And so it’s happening. The filming for the 2018 Sky Atlantic mini series „Melrose“, starring Benedict Cumberbatch as the title character, is well under way. Apparently Cumberbatch had been telling the truth, when he answered the question of which character he really would love to play with „Patrick Melrose?“. His obvious passion for Patrick and the novels right there and then made me curious and I’ve read the whole series of autobiographical novels written by Edward St. Aubyn – Nevermind, Bad News, Some Hope, Mother’s Milk, and At Last – a while back already.
The books’ timeline spans over decades – Patrick Melrose being only 5 years old at the outset and over 40 at the end, with each novel actually describing the events taking place in usually just one day or even only a couple of hours, focussing on the actual event taking place at the time. And yet we see the family’s history unfold in the various flashbacks telling about events of the past that have so obviously impacted the here and now, leading to what Patrick Melrose is going through – from being abused by his father as a child over becoming a drug addict to finally recovering and seeing his way through the net of lies and intrigues of the past, finally to emerge as a different person, not unscathed, but still alive.
In my opinion, the overarching theme of the books is that of dysfunctional relationships – marriages, families, childhoods – dysfunctional lives in general, shining a spotlight on the British upper class in decline, but being in denial about it, self-loathing – it wasn’t long into the first novel until I spontaneously thought „like father like son“.
The books are written in past tense. There’s an omniscient narrator, flitting in and out of the minds of the characters, so that we as readers know more than the respective characters do. The omnisicient perspective allows the reader to gain a much more precise and complete comprehension of the events described, being aware of the entanglements of present and past.
So with all the background knowledge, we find that we do understand Patrick better than he does himself at times as we are able – very much unlike him – to actually see through that enormous construct of lies, hatred, and abuse.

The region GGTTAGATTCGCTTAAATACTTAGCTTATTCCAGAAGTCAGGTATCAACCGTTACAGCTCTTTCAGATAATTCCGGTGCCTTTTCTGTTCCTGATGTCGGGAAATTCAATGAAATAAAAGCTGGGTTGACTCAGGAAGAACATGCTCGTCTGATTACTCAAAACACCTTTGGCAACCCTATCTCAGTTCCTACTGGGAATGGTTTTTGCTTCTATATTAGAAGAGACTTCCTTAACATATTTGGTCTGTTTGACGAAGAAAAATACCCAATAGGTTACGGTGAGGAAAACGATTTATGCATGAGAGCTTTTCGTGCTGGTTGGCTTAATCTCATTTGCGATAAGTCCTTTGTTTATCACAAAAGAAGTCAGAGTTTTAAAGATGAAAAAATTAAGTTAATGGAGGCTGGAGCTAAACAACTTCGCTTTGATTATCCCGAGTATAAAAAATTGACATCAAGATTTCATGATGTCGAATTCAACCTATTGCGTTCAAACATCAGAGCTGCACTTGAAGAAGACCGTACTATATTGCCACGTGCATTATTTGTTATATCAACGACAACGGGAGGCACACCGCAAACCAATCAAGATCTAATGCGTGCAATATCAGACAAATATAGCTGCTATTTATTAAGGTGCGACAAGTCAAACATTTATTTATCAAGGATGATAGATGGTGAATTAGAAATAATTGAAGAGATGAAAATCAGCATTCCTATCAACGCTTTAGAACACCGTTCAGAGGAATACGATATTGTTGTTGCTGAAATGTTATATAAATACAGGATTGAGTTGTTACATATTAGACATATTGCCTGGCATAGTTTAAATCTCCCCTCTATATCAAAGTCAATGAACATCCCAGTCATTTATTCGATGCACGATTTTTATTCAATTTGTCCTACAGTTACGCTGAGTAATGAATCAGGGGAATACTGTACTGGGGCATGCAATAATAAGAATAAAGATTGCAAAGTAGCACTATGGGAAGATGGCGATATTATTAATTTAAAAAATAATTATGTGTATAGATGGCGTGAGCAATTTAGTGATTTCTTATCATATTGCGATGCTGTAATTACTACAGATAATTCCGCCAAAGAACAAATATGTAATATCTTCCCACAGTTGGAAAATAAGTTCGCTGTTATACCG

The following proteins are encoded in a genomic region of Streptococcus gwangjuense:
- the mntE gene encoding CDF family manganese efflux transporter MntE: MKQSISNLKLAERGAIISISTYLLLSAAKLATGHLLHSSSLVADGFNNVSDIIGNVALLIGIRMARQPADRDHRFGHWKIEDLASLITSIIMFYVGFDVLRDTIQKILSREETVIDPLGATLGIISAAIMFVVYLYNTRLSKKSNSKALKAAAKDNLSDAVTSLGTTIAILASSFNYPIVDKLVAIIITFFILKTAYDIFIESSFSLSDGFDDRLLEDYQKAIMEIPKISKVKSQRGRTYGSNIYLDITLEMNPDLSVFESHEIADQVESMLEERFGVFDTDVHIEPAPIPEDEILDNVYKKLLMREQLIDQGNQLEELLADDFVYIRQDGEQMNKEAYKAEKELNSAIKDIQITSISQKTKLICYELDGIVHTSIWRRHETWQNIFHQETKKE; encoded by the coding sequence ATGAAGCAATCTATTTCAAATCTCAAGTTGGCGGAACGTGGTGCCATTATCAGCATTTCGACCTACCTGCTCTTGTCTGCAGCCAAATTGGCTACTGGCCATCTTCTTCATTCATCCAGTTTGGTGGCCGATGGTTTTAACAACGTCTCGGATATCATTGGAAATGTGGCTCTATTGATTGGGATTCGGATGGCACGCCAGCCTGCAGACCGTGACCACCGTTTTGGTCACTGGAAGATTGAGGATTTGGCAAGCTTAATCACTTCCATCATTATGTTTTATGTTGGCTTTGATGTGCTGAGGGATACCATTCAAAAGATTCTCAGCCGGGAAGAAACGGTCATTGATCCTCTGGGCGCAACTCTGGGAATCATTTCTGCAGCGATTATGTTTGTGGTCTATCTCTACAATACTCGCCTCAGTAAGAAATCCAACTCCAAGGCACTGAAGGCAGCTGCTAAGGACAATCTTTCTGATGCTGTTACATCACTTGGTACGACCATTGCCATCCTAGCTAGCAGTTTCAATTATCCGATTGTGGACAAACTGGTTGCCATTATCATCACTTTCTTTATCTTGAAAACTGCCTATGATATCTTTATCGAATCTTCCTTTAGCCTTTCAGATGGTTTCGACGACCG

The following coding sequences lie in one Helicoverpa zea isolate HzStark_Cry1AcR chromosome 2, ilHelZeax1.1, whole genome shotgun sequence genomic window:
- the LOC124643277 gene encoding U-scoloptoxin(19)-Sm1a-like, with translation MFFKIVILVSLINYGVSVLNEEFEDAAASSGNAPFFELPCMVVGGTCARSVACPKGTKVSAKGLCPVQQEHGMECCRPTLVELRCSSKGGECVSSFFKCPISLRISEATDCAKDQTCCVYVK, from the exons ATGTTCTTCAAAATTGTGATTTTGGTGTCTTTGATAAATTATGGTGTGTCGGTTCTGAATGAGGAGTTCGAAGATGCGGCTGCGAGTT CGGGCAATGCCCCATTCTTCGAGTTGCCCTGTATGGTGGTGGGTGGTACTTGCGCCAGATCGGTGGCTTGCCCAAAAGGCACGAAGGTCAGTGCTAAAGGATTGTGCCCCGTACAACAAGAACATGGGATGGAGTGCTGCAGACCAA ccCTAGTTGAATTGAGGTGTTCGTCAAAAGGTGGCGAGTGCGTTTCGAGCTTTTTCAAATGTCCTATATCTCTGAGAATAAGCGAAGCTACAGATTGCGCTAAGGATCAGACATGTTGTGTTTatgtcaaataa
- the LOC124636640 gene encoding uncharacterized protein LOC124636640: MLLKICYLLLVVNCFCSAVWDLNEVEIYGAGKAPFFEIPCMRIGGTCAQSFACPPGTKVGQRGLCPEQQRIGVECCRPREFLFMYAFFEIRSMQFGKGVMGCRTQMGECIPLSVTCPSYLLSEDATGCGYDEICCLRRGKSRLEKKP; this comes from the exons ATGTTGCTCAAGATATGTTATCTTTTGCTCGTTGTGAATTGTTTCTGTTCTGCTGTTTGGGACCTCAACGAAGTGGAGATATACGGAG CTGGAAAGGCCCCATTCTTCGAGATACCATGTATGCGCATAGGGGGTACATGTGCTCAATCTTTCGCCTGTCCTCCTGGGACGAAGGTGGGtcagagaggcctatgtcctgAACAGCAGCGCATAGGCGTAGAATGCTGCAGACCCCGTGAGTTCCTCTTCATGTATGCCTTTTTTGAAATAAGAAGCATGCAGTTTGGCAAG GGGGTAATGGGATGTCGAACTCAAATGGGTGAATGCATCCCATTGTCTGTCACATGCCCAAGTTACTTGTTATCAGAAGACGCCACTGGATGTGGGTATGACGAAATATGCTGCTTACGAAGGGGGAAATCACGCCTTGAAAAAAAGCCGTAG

Edward St. Aubyn has a gift for writing, using powerful figurative language, underlined with subtext. It’s a joy to read his beautiful prose, the words starting to visualize into a vivid scenery in one’s mind, even though the story is so harrowing for major parts of the books. And yet, one watches the storyline unfold and can’t help but be torn between giggle fits and being appalled at the sheer horror of what he is going though. At times I felt both, guilty for grinning at the sharp wit of the grown-up and sober Patrick and at the same time feeling endlessly furious about what had lead his ancestors up to his father to be as decadent and evil as they were.
What also struck me is the stark contrast between the beautiful settings – the more posh upper class surroundings of the southern France (Provence), New York City, London – and the inner state of the characters, which mostly is as rotten as the figs lying around on the terrace of the French domicil.
I think I can imagine what attracted Benedict Cumberbatch to the novels and why for him as an actor this must be a very appealing character to play. Helpless, yet strong, stubborn in his own way, recovered from his addictions, yet struggling still to be a better person and a better father, when in the course of the storyline more things become unearthed and more things happen.
It will be interesting to see how director Edward Berger and Benedict Cumberbatch will approach this project. Screenwriter David Nicholls will definitely have had to make some different choices in order to make the story adequately cinematic and yet to still capture and keep the spirit of the books. There will no doubt be omissions and probably not few alterations in order to adapt the written words to something palpable when watching it in the frame of a 5 hour mini series. The locations seem to go without saying (and we actually know it is being filmed in France, NYC and the UK/London, so in the original settings), and as each novel focusses on only one event, it’s somewhat obvious to use the respective events as the main stage for each of the 5 parts – but who knows, this is just my 2 cents worth. I’m absolutely willing to be surprised (yet again) and I absolutely trust Benedict and the team around him to do just that.
In a recent interview for Financial Times, St. Aubyn said having one’s book adapted for screen is like „… you’ve handed in a fish and you’ve been given back a fishbone. So initially it’s slightly alarming. But when I went down to the set, I saw why David had done something brilliant.“ E. St. Aubyn in FT
My conclusion: Edward St. Aubyn’s „Melrose Series“ is an intense, at times troubling, but enjoyable read and certainly an ambitious project to bring to screen. If you haven’t read the books, please do – you’ve got a year until Melrose airs on Sky Atlantic!